Big stores hit back on food sourcing

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Retail bosses insist demand for locally sourced food products has to be consumer led, not driven by environmental considerations alone.

To better protect the interests of food producers, the Campaign to Protect Rural England (CPRE) wants major supermarkets to strive towards at least ten per cent of their sales consisting of food supplied from within a 30-mile radius of a store, stock and promote more “countryside friendly” food and link prices to producers’ costs on fertiliser, diesel and animal feed.

Andrew Opie, the British Retail Consortium’s director of food and sustainability, who believes supermarkets already demonstrate strong support of British farmers, said: “Ultimately, retailers meet consumer demand and whilst many are interested in local produce it is not all consumers and varies across the country.”

The CPRE asked seven supermarkets to explain how they support farmers and the countryside. Waitrose responded with a statement saying its dealings with suppliers were covered by a four values “Championing British, Treading Lightly, Treating People Fairly and Living Well”, adding: “Our aim is to be a restorative retailer, giving back more than we take.”

The statement continues: “We were the first supermarket to pioneer producer groups amongst our farmers, which means we take produce from farmers we know well and trust and we work with them collaboratively.”

Its liquid milk is supplied from a pool of 80 farmers and is never bought on the open market, and it sets the price paid to producers instead of the processor. Waitrose said: “This means that our farmers receive a market-leading price that always takes into account the costs of production. We apply this principle across our business.”

Tesco agreed to meet the CPRE to discuss its concerns. It sells 4,000-plus local lines in its stores, works with 400 local suppliers and runs sustainable farming groups for beef, dairy and pork farmers.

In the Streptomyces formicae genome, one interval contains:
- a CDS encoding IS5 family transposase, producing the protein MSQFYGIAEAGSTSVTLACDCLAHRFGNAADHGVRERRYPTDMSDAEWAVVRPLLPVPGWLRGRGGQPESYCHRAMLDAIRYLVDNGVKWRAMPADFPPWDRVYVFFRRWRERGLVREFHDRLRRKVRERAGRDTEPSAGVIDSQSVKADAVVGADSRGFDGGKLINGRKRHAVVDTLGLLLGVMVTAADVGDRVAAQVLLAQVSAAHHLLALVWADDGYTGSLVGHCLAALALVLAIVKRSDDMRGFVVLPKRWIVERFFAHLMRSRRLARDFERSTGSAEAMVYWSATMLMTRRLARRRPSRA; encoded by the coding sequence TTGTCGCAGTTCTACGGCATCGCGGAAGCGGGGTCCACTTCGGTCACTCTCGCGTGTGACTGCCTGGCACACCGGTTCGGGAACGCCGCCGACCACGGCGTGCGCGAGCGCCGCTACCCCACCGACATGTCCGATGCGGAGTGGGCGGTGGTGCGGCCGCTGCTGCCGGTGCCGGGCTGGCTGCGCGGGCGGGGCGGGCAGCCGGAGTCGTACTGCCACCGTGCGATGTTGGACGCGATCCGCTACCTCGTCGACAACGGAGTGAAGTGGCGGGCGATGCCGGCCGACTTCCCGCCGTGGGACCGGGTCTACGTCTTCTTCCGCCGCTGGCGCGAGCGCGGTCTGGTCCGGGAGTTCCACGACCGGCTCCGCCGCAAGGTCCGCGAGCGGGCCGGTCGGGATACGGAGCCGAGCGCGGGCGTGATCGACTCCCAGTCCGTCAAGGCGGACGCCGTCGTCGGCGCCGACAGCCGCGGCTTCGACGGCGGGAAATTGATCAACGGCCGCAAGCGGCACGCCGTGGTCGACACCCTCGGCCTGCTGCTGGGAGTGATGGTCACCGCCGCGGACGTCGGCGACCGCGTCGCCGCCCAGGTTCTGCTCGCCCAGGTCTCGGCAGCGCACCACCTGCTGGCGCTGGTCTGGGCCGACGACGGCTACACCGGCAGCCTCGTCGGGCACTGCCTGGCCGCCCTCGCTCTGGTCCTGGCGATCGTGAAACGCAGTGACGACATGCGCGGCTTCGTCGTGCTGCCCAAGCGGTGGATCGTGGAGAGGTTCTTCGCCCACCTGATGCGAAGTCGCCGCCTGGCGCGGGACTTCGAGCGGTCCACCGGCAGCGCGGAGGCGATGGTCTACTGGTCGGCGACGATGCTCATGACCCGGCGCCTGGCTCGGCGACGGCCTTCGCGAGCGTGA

Bradford-based Morrisons buys around £1bn of British meat, produce and dairy products each year. Its own branded fresh meat is British with the majority sourced directly from British farmers. It made concessions for 2012’s bad weather by accepting smaller and weather-marked crops with the same eating quality.

Asda sells more than 6,000 local products supplied by around 600 small local businesses. The Leeds-based chain, which is owned by US firm Walmart, works with more than 8,000 British beef farmers, more than 5,000 British sheep farmers and sources its fresh milk from British dairy farms.

Sainsbury’s has a dairy development group. The group’s 323 farmers have received more than the market price for their milk over the past five years. Its development and crop sustainability groups help more than 2,500 farmers. Last year, its farmers adopted a Cost of Production system linked to farmers’ real costs.

The Co-op has launched five farming groups to cement relationships with producers. These groups will now supply all Co-op own brand fresh standard pork, fresh standard chicken, Hampshire breed pork, Hereford and Aberdeen Angus premium beef and premium Cambrian lamb.

Marks & Spencer launched its Plan A initiative in 2007 to combat climate change, reduce waste, use sustainable raw materials, trade ethnically and help customers lead healthier lifestyles.

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